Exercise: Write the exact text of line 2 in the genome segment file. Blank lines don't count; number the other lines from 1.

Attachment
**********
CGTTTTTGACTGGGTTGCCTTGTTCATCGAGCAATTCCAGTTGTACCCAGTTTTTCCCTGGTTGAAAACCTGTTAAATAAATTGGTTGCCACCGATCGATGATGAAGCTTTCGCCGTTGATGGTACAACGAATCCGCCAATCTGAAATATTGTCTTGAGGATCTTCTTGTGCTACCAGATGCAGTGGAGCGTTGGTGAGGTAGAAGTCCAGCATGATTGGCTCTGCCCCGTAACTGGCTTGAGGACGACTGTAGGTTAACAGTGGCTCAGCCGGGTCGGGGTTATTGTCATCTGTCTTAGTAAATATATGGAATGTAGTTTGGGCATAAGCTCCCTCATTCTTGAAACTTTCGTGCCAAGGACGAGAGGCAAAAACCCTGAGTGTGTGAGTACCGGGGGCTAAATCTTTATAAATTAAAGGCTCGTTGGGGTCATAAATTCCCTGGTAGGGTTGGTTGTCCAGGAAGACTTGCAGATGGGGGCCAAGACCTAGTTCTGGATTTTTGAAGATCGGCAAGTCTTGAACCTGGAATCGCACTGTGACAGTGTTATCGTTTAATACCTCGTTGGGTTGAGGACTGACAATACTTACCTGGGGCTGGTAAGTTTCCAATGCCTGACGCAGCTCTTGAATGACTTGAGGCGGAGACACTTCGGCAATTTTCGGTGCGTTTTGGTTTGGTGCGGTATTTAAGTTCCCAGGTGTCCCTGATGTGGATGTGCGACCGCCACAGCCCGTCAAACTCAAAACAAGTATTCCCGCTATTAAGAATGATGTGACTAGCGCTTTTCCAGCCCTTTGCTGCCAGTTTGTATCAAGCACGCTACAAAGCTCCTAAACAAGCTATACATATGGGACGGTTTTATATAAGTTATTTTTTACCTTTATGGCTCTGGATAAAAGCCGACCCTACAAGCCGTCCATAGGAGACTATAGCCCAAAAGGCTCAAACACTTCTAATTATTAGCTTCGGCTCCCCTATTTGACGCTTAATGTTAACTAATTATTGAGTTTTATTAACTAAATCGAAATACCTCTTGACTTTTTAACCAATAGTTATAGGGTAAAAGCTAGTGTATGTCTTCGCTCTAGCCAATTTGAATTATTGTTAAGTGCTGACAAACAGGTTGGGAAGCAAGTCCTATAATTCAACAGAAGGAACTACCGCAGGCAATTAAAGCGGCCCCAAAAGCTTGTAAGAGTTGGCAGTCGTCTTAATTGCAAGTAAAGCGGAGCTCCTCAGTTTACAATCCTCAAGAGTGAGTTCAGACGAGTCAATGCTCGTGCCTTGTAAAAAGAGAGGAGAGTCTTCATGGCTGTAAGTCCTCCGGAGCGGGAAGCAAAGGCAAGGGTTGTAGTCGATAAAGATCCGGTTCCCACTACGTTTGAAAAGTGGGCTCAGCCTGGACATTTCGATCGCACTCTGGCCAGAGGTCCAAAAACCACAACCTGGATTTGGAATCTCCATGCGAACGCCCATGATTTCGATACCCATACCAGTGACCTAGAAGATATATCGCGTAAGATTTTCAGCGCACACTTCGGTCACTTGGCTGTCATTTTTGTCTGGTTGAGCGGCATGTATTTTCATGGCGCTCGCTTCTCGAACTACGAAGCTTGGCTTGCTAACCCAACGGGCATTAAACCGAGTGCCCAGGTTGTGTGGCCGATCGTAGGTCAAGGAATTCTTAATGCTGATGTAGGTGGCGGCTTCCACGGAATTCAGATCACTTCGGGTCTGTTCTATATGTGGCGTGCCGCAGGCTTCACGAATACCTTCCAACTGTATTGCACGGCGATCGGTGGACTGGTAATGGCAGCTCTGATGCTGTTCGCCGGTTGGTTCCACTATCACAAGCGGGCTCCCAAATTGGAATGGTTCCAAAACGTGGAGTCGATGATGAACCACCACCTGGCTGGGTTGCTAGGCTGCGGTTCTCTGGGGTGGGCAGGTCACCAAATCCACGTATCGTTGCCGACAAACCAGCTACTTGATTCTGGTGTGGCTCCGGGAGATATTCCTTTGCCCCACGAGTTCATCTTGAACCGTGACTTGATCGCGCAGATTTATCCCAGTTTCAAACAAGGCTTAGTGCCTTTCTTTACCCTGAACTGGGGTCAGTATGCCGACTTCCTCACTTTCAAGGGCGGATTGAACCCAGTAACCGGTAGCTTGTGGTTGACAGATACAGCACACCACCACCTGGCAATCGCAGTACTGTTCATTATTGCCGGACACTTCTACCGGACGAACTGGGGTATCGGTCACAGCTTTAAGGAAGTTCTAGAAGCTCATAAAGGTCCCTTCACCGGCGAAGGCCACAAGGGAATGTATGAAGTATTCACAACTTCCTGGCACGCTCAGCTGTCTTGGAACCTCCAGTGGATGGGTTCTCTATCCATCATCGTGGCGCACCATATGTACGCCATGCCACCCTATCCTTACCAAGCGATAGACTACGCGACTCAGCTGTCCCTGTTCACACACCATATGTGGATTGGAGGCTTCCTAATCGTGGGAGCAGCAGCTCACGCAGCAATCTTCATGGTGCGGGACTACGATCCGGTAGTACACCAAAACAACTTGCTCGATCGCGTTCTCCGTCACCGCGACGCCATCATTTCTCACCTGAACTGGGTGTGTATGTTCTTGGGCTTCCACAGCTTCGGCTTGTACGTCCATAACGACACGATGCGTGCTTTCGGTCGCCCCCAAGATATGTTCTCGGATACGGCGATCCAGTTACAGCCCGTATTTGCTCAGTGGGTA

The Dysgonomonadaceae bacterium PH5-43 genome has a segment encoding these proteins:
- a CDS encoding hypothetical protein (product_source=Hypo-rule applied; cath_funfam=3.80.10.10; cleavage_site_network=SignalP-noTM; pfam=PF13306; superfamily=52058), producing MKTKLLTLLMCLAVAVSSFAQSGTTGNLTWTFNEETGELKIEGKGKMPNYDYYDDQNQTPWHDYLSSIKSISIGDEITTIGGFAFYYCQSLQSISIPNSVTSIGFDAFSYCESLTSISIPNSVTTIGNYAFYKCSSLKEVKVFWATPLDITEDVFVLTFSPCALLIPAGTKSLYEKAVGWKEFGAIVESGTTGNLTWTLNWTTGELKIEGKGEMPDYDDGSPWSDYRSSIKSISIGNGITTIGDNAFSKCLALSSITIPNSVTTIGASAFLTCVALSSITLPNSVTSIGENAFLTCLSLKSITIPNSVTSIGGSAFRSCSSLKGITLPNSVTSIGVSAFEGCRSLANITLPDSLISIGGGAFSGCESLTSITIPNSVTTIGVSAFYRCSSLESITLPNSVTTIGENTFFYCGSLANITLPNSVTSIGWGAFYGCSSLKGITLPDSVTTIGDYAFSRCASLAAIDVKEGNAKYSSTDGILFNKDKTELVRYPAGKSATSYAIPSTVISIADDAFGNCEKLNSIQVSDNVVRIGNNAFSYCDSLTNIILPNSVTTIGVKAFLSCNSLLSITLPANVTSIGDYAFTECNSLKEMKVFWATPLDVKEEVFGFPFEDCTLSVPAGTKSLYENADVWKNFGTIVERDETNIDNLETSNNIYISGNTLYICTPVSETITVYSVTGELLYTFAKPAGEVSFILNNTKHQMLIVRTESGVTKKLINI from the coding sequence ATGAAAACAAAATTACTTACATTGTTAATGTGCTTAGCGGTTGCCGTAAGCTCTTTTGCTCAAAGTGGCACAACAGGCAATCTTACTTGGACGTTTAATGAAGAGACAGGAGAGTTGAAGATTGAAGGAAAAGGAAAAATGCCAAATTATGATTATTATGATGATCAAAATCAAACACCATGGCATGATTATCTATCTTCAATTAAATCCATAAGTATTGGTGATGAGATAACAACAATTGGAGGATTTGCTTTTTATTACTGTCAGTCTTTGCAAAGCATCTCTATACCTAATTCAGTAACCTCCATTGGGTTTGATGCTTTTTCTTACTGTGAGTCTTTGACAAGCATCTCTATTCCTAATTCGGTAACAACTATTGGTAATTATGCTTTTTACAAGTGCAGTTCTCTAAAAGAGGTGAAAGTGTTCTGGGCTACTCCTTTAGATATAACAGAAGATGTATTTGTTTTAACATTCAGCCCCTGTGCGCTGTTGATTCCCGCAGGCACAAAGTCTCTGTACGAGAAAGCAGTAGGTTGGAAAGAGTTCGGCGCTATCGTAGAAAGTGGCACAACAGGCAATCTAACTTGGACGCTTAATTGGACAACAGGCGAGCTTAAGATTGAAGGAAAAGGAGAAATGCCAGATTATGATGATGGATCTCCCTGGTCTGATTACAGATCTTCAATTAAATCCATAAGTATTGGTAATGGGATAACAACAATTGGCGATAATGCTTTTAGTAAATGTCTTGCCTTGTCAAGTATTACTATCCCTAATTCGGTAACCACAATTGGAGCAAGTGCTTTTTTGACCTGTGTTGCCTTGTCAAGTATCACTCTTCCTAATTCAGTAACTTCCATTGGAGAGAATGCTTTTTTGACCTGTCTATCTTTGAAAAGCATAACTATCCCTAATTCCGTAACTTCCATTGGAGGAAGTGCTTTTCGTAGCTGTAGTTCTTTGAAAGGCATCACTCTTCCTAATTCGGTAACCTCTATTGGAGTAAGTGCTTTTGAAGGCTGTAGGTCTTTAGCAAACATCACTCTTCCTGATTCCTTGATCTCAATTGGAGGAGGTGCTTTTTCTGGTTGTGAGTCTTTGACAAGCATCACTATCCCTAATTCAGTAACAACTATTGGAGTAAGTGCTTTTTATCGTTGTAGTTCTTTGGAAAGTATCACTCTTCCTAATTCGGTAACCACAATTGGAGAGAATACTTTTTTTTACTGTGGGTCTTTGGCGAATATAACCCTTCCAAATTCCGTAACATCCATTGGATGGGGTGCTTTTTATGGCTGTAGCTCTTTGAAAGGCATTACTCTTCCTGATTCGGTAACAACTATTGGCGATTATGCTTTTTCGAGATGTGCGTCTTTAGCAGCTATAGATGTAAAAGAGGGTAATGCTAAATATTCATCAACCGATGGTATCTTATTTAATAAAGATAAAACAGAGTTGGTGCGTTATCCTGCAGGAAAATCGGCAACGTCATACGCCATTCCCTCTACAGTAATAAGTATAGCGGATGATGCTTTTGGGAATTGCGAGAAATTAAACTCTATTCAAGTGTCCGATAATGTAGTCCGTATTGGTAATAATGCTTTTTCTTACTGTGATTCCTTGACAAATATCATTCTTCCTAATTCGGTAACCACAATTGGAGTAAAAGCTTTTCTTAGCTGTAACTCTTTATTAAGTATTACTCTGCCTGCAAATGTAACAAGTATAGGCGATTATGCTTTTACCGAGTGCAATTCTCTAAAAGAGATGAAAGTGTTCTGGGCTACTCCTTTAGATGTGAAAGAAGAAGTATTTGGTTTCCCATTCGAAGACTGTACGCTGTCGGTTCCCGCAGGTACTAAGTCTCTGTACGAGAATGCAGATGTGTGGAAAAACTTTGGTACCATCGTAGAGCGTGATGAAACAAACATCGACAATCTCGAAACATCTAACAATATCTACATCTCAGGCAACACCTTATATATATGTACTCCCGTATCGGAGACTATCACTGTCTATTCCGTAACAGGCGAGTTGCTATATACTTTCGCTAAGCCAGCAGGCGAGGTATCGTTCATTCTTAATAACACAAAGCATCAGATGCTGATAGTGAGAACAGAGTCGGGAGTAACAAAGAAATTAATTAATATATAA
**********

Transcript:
The Dysgonomonadaceae bacterium PH5-43 genome has a segment encoding these proteins: